Microscale analysis of fibers, matrix and composite materials

Understanding the deformation and failure behaviour at the microscale level

Micromechanical observations of both composites and their individual components show that there are important differences in behavior at the microscale compared to the bulk scale. Microscale samples show higher ultimate stress and strain values, as well as a different deformation behavior. These are important aspects in order to understand how composites will behave under loading and in failure. These insights are crucial, for example in the field of multiscale modelling.

The demand for fiber-reinforced polymer (FRP) composites is surging in many industries as a substitute engineering material for metals due to their fantastic mechanical performance and low structural weight. However, all benefits aside, the production and design of composite parts remains a time-consuming process, especially requiring a lot of experimental iteration. One of the main obstacles in composite design is that the bulk behavior (especially in nonlinear and damage behavior) is not well understood due to the complex microstructure of composites. Composites typically consist out of a stack of plies, wherein each ply contains millions of fibers (diameter 5-20 µm) embedded in a polymer matrix. The fiber and polymer properties, as well as their interaction at the micro-scale, dictate how the end part behaves at the bulk scale. This is also the case when composite start to fail, fracture starts at the individual ply scale and builds up towards total fracture.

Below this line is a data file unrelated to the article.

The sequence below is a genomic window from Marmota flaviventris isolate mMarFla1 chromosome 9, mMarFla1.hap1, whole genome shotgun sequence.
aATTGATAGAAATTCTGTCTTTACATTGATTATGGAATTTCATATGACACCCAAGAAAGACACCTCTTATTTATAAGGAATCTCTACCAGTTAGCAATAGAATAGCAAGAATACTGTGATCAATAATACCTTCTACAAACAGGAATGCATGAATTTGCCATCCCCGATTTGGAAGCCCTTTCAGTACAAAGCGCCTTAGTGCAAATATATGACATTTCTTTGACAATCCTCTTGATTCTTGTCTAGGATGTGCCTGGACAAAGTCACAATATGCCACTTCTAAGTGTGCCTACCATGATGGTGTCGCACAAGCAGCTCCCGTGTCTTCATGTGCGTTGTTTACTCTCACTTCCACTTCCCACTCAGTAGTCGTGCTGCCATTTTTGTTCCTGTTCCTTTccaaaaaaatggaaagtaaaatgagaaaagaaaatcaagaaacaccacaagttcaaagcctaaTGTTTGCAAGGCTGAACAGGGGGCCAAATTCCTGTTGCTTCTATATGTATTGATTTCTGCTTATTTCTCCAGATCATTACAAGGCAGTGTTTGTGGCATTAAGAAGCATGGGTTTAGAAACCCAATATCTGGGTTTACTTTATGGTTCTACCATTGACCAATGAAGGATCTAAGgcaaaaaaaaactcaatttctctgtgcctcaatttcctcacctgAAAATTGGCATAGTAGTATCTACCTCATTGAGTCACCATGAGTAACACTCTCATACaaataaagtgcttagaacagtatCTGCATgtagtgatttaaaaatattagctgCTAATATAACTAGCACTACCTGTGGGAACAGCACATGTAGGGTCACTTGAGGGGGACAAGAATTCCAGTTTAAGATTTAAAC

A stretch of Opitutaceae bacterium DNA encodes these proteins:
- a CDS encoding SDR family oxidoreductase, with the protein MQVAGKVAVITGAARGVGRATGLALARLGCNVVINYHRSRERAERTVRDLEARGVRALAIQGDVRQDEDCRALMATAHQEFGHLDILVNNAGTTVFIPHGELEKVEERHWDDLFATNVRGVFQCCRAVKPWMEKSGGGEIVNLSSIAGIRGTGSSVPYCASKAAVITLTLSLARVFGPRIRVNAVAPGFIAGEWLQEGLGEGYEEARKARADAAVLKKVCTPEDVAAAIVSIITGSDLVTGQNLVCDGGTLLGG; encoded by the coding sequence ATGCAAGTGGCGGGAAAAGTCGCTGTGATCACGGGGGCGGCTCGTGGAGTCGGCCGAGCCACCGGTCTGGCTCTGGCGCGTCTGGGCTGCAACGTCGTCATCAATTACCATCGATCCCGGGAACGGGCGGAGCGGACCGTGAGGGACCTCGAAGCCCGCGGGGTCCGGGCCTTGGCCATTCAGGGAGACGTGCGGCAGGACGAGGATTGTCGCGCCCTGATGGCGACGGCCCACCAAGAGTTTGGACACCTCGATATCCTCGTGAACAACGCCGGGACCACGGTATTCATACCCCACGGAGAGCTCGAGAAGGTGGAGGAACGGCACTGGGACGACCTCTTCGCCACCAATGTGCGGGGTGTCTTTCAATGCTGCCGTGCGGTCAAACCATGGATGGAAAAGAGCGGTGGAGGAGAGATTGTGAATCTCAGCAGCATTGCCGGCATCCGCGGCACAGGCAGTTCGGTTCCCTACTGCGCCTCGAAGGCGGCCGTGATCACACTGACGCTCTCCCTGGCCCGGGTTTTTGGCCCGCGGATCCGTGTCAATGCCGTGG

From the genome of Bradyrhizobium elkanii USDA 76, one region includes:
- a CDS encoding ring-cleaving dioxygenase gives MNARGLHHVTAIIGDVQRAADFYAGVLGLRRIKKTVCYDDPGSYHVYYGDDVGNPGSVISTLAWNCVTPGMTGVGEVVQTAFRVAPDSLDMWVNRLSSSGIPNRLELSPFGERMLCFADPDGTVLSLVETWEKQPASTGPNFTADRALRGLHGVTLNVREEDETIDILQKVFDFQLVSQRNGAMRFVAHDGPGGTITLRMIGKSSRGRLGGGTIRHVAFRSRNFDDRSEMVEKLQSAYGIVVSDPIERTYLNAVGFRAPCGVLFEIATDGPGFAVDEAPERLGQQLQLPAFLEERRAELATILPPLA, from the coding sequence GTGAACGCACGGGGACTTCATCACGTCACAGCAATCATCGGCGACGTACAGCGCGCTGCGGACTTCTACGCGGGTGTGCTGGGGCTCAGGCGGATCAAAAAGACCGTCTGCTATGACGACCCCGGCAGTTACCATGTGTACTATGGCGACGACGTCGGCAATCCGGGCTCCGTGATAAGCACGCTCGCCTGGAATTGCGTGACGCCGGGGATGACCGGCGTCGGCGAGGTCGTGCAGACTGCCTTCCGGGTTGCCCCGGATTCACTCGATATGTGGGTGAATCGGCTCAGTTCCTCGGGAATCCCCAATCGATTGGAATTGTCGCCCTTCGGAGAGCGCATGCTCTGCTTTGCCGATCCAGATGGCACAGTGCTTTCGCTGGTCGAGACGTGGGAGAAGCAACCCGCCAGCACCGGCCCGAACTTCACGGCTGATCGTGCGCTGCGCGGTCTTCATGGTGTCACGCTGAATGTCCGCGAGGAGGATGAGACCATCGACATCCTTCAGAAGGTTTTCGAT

Micro analysis

We try to overcome this lack of knowledge via measuring and analyzing the microscale deformation behavior of composites and their constituents. In a first phase, focus is put on microscale matrix samples and fiber-matrix interaction. In a second phase, we analyze unidirectional composites which can be combined with finite element modeling. We combine the testing of microscale samples with in-situ observations. In this aspect, our state of the art table-top SEM with in situ tensile stage is crucial. This combined with in situ polarized light microscopy, enables us to study microscale composite behavior at a new level.

The results of this research project will be two-fold, firstly, a better understanding of the (micro)mechanics of composites will be achieved. Secondly, with the obtained knowledge it will be possible to have a more accurate finite element modelling of composite behavior. To obtain the best possible results, this research is based on a close collaboration between the Centre for Textile Science and Engineering and the Mechanics of Materials and Structures research group which are both connected to the Department of Materials, Textiles and Chemical Engineering at Ghent University.

Further information


Prof. dr. ir. Karen De Clerck (Karen.DeClerck@UGent.be)
Prof. dr. ir. Lode Daelemans (Lode.Daelemans@UGent.be)